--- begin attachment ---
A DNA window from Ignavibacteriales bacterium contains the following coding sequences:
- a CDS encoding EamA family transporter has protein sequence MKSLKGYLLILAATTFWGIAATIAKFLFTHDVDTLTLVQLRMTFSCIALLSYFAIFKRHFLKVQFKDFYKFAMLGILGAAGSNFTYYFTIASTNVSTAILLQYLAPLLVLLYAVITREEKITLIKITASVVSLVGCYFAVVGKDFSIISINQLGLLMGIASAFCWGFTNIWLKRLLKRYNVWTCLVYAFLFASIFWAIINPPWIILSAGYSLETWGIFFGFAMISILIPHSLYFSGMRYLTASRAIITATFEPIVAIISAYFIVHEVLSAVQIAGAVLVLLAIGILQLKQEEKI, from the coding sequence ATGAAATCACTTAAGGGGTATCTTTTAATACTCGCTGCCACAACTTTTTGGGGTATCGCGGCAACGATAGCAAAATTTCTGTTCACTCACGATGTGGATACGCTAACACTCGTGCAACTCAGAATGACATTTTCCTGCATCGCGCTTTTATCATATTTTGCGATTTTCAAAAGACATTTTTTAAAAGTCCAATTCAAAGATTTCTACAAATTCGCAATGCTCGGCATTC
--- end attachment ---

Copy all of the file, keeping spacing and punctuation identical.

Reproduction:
A DNA window from Ignavibacteriales bacterium contains the following coding sequences:
- a CDS encoding EamA family transporter has protein sequence MKSLKGYLLILAATTFWGIAATIAKFLFTHDVDTLTLVQLRMTFSCIALLSYFAIFKRHFLKVQFKDFYKFAMLGILGAAGSNFTYYFTIASTNVSTAILLQYLAPLLVLLYAVITREEKITLIKITASVVSLVGCYFAVVGKDFSIISINQLGLLMGIASAFCWGFTNIWLKRLLKRYNVWTCLVYAFLFASIFWAIINPPWIILSAGYSLETWGIFFGFAMISILIPHSLYFSGMRYLTASRAIITATFEPIVAIISAYFIVHEVLSAVQIAGAVLVLLAIGILQLKQEEKI, from the coding sequence ATGAAATCACTTAAGGGGTATCTTTTAATACTCGCTGCCACAACTTTTTGGGGTATCGCGGCAACGATAGCAAAATTTCTGTTCACTCACGATGTGGATACGCTAACACTCGTGCAACTCAGAATGACATTTTCCTGCATCGCGCTTTTATCATATTTTGCGATTTTCAAAAGACATTTTTTAAAAGTCCAATTCAAAGATTTCTACAAATTCGCAATGCTCGGCATTC